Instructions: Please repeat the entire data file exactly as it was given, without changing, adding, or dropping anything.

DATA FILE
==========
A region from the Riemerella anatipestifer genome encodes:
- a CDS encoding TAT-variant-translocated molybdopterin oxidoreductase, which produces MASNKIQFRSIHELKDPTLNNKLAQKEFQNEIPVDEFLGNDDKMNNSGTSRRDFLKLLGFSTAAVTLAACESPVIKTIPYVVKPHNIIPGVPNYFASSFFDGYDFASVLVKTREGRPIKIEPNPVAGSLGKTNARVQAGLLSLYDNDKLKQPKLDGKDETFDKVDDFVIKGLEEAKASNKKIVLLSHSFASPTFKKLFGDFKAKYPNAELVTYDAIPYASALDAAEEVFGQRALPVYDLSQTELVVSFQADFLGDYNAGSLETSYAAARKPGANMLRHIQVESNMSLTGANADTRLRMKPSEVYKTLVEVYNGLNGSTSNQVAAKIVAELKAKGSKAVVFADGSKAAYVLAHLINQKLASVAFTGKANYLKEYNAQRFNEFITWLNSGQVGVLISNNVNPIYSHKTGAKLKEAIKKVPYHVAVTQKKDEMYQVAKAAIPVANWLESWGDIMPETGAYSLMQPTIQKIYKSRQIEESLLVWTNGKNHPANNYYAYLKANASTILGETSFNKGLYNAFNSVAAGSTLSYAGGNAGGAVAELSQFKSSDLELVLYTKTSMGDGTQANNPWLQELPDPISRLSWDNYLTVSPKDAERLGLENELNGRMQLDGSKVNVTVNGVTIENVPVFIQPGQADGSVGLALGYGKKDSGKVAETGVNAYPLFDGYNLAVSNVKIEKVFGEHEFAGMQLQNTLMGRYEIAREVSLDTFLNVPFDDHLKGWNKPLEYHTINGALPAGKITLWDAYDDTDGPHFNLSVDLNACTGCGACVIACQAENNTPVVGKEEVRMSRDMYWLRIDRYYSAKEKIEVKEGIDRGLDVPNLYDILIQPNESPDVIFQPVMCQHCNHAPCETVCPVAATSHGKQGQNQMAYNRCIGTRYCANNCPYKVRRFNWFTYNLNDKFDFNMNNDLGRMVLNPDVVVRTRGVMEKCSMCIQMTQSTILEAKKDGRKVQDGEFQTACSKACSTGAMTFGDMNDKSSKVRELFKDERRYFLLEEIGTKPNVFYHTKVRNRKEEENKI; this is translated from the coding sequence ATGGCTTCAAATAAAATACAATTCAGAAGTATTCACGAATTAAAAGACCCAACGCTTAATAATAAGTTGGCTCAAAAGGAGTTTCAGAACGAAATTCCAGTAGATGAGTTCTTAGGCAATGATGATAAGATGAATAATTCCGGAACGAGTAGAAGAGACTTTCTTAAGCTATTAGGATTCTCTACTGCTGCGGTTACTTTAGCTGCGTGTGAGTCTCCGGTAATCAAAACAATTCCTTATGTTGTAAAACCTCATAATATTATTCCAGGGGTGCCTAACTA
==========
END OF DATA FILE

A region from the Riemerella anatipestifer genome encodes:
- a CDS encoding TAT-variant-translocated molybdopterin oxidoreductase, which produces MASNKIQFRSIHELKDPTLNNKLAQKEFQNEIPVDEFLGNDDKMNNSGTSRRDFLKLLGFSTAAVTLAACESPVIKTIPYVVKPHNIIPGVPNYFASSFFDGYDFASVLVKTREGRPIKIEPNPVAGSLGKTNARVQAGLLSLYDNDKLKQPKLDGKDETFDKVDDFVIKGLEEAKASNKKIVLLSHSFASPTFKKLFGDFKAKYPNAELVTYDAIPYASALDAAEEVFGQRALPVYDLSQTELVVSFQADFLGDYNAGSLETSYAAARKPGANMLRHIQVESNMSLTGANADTRLRMKPSEVYKTLVEVYNGLNGSTSNQVAAKIVAELKAKGSKAVVFADGSKAAYVLAHLINQKLASVAFTGKANYLKEYNAQRFNEFITWLNSGQVGVLISNNVNPIYSHKTGAKLKEAIKKVPYHVAVTQKKDEMYQVAKAAIPVANWLESWGDIMPETGAYSLMQPTIQKIYKSRQIEESLLVWTNGKNHPANNYYAYLKANASTILGETSFNKGLYNAFNSVAAGSTLSYAGGNAGGAVAELSQFKSSDLELVLYTKTSMGDGTQANNPWLQELPDPISRLSWDNYLTVSPKDAERLGLENELNGRMQLDGSKVNVTVNGVTIENVPVFIQPGQADGSVGLALGYGKKDSGKVAETGVNAYPLFDGYNLAVSNVKIEKVFGEHEFAGMQLQNTLMGRYEIAREVSLDTFLNVPFDDHLKGWNKPLEYHTINGALPAGKITLWDAYDDTDGPHFNLSVDLNACTGCGACVIACQAENNTPVVGKEEVRMSRDMYWLRIDRYYSAKEKIEVKEGIDRGLDVPNLYDILIQPNESPDVIFQPVMCQHCNHAPCETVCPVAATSHGKQGQNQMAYNRCIGTRYCANNCPYKVRRFNWFTYNLNDKFDFNMNNDLGRMVLNPDVVVRTRGVMEKCSMCIQMTQSTILEAKKDGRKVQDGEFQTACSKACSTGAMTFGDMNDKSSKVRELFKDERRYFLLEEIGTKPNVFYHTKVRNRKEEENKI; this is translated from the coding sequence ATGGCTTCAAATAAAATACAATTCAGAAGTATTCACGAATTAAAAGACCCAACGCTTAATAATAAGTTGGCTCAAAAGGAGTTTCAGAACGAAATTCCAGTAGATGAGTTCTTAGGCAATGATGATAAGATGAATAATTCCGGAACGAGTAGAAGAGACTTTCTTAAGCTATTAGGATTCTCTACTGCTGCGGTTACTTTAGCTGCGTGTGAGTCTCCGGTAATCAAAACAATTCCTTATGTTGTAAAACCTCATAATATTATTCCAGGGGTGCCTAACTA